Thu, Jun 20, 2013 : 8:18 p.m. and: It's a scientific FACT -- not an opinion. Widning roads does nothing but encourage more people to drive during peak times. The only way to decrease traffic during peak congestion is to encourage people to take other, less used, routes; or use alternate methods of transportation. Remember "Carmaggeddon" in Los Angles? When they closed the I-405 for 2 days and everyone thought it would be a catastrophe? What happened? Nothing much... because people took other routes or simply decided to drive or take trips at other non-peak times of the day BECAUSE of the congestion. LA used those 2 days to widen the roads and... now it STILL takes 1 hour+ to get to downtown LA


Thu, Jun 20, 2013 : 7:29 p.m.

Please point out the "proof" of this? It should be easy, since it has been proven "time and again".


Thu, Jun 20, 2013 : 7:04 p.m.

"About 12.3 percent of bridges statewide are rated "structurally deficient," according to government standards, slightly above the 11 percent national average, according to the report." Using these figures, Michigan has about 12% more bridges than the average which are structurally deficient; whether or not this is "slight" is debatable.

John of Saline

Thu, Jun 20, 2013 : 7:02 p.m.

Voting against road improvements outside your area of influence isn't going to endear yourselves to the surrounding communities. It looks selfish.


Thu, Jun 20, 2013 : 6:58 p.m.

This for I75?: from 8 Mile to M-59 Widen to 4 lanes in both directions, reconstruct interchanges and this for I94? from I-96 to Connor Widen to 4 lanes in both directions, reconstruct interchanges Seriously? Tough luck, you WILL lose. Mostly because it is the right thing to do.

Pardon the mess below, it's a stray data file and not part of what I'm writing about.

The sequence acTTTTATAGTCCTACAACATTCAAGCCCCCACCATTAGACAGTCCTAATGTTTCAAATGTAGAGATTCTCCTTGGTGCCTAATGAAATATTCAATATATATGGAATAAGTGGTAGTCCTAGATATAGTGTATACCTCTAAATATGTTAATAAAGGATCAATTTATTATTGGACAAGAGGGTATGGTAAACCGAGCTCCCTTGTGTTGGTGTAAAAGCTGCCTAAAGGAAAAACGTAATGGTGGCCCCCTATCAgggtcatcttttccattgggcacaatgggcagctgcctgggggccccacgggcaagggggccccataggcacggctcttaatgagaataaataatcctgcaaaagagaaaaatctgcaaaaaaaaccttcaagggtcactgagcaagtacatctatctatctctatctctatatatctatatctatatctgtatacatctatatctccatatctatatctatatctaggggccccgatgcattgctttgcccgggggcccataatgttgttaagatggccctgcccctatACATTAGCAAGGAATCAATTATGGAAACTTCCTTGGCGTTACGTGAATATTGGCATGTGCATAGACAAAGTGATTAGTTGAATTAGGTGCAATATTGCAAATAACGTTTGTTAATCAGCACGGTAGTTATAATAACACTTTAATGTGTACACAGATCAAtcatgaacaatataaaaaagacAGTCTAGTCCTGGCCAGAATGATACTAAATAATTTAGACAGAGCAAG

Thu, Jun 20, 2013 : 8 p.m.

cali, east coast, and chicago all have alternative transportation too. Apparently that dosent help alleviate congestion either


Thu, Jun 20, 2013 : 7:05 p.m.

nope - not any more - a 10 min inconvenience a day is worthwhile. Visit California , east coast, and Chicago. No amount of road widening helps.

Top Cat

Thu, Jun 20, 2013 : 6:52 p.m.

Why spend money on highways when we can spend it on new concepts of running half empty trains from no place to somewhere.

Laura Jones

Fri, Jun 21, 2013 : 2:39 p.m.

So the trains will not be empty and the roads less congested?

Bob Zuruncol

Thu, Jun 20, 2013 : 8:38 p.m.

Apparently hasn't occurred to you that w/o trains the highways are more congested. Amtrak's Wolverine passenger train line from Chicago to Detroit had an increased ridership of 11.9 percent to 46,754 passengers in March, which was a record month in ridership for the company. Total Amtrak ridership grew 1.9 percent to 2,816,154 passengers in March, compared with March 2012. In the first six months of its 2013 fiscal year – from October 2012 to March 2013 – Amtrak ridership was up 0.9 percent to 15,092,044 passengers.

John of Saline

Thu, Jun 20, 2013 : 6:58 p.m.

...with "artwork" at evenly-spaced intervals.


Thu, Jun 20, 2013 : 6:50 p.m.

The Ann Arbor City Council and Mayor are against anything car. However, If the money was used to calm the highway traffic (i.e. reduce the lanes, lower the speed limit and create as much standstill traffic as possible) and put bike lanes in the elected officials may change their stances